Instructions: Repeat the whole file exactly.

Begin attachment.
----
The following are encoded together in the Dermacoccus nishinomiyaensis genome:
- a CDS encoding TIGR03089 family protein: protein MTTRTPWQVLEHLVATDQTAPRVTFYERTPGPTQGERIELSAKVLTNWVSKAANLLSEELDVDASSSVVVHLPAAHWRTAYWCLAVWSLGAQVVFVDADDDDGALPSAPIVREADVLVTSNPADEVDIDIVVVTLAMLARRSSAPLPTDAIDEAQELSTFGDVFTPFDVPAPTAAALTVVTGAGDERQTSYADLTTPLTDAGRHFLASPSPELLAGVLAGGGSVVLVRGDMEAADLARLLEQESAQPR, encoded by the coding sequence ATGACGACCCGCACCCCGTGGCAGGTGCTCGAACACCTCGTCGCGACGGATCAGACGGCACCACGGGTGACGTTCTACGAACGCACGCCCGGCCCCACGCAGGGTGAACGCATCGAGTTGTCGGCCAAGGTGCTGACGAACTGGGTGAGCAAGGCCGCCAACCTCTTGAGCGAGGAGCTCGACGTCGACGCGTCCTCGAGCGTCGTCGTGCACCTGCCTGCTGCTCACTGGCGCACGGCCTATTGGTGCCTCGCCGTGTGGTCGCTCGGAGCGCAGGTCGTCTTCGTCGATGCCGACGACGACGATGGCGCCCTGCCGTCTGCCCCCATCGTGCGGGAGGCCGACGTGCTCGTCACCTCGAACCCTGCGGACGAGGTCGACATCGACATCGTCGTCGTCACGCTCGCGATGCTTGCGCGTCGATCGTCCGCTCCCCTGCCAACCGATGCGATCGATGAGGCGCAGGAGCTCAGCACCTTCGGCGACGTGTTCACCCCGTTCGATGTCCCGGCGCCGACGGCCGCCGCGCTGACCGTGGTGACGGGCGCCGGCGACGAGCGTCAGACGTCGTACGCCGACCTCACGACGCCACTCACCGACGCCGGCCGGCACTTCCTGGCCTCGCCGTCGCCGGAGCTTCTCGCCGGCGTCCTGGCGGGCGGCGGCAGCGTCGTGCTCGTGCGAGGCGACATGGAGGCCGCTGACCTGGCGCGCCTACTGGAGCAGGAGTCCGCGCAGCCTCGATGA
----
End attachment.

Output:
The following are encoded together in the Dermacoccus nishinomiyaensis genome:
- a CDS encoding TIGR03089 family protein: protein MTTRTPWQVLEHLVATDQTAPRVTFYERTPGPTQGERIELSAKVLTNWVSKAANLLSEELDVDASSSVVVHLPAAHWRTAYWCLAVWSLGAQVVFVDADDDDGALPSAPIVREADVLVTSNPADEVDIDIVVVTLAMLARRSSAPLPTDAIDEAQELSTFGDVFTPFDVPAPTAAALTVVTGAGDERQTSYADLTTPLTDAGRHFLASPSPELLAGVLAGGGSVVLVRGDMEAADLARLLEQESAQPR, encoded by the coding sequence ATGACGACCCGCACCCCGTGGCAGGTGCTCGAACACCTCGTCGCGACGGATCAGACGGCACCACGGGTGACGTTCTACGAACGCACGCCCGGCCCCACGCAGGGTGAACGCATCGAGTTGTCGGCCAAGGTGCTGACGAACTGGGTGAGCAAGGCCGCCAACCTCTTGAGCGAGGAGCTCGACGTCGACGCGTCCTCGAGCGTCGTCGTGCACCTGCCTGCTGCTCACTGGCGCACGGCCTATTGGTGCCTCGCCGTGTGGTCGCTCGGAGCGCAGGTCGTCTTCGTCGATGCCGACGACGACGATGGCGCCCTGCCGTCTGCCCCCATCGTGCGGGAGGCCGACGTGCTCGTCACCTCGAACCCTGCGGACGAGGTCGACATCGACATCGTCGTCGTCACGCTCGCGATGCTTGCGCGTCGATCGTCCGCTCCCCTGCCAACCGATGCGATCGATGAGGCGCAGGAGCTCAGCACCTTCGGCGACGTGTTCACCCCGTTCGATGTCCCGGCGCCGACGGCCGCCGCGCTGACCGTGGTGACGGGCGCCGGCGACGAGCGTCAGACGTCGTACGCCGACCTCACGACGCCACTCACCGACGCCGGCCGGCACTTCCTGGCCTCGCCGTCGCCGGAGCTTCTCGCCGGCGTCCTGGCGGGCGGCGGCAGCGTCGTGCTCGTGCGAGGCGACATGGAGGCCGCTGACCTGGCGCGCCTACTGGAGCAGGAGTCCGCGCAGCCTCGATGA